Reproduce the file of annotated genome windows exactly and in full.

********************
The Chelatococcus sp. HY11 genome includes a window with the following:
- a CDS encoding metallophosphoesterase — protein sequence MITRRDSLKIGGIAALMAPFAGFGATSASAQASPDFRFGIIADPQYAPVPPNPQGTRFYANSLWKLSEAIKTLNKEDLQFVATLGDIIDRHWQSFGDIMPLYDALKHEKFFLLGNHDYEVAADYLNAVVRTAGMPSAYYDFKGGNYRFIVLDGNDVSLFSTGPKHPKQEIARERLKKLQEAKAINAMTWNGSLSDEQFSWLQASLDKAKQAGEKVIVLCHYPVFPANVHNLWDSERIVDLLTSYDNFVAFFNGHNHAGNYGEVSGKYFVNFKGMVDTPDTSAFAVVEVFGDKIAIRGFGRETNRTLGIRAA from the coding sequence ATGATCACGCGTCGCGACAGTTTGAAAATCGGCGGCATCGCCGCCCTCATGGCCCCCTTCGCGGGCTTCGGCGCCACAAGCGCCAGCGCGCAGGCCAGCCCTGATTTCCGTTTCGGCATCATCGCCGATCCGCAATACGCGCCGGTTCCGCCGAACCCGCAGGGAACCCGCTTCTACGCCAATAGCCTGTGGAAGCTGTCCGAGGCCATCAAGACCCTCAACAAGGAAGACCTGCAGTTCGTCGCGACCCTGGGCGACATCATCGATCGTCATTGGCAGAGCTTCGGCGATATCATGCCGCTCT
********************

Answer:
The Chelatococcus sp. HY11 genome includes a window with the following:
- a CDS encoding metallophosphoesterase — protein sequence MITRRDSLKIGGIAALMAPFAGFGATSASAQASPDFRFGIIADPQYAPVPPNPQGTRFYANSLWKLSEAIKTLNKEDLQFVATLGDIIDRHWQSFGDIMPLYDALKHEKFFLLGNHDYEVAADYLNAVVRTAGMPSAYYDFKGGNYRFIVLDGNDVSLFSTGPKHPKQEIARERLKKLQEAKAINAMTWNGSLSDEQFSWLQASLDKAKQAGEKVIVLCHYPVFPANVHNLWDSERIVDLLTSYDNFVAFFNGHNHAGNYGEVSGKYFVNFKGMVDTPDTSAFAVVEVFGDKIAIRGFGRETNRTLGIRAA from the coding sequence ATGATCACGCGTCGCGACAGTTTGAAAATCGGCGGCATCGCCGCCCTCATGGCCCCCTTCGCGGGCTTCGGCGCCACAAGCGCCAGCGCGCAGGCCAGCCCTGATTTCCGTTTCGGCATCATCGCCGATCCGCAATACGCGCCGGTTCCGCCGAACCCGCAGGGAACCCGCTTCTACGCCAATAGCCTGTGGAAGCTGTCCGAGGCCATCAAGACCCTCAACAAGGAAGACCTGCAGTTCGTCGCGACCCTGGGCGACATCATCGATCGTCATTGGCAGAGCTTCGGCGATATCATGCCGCTCT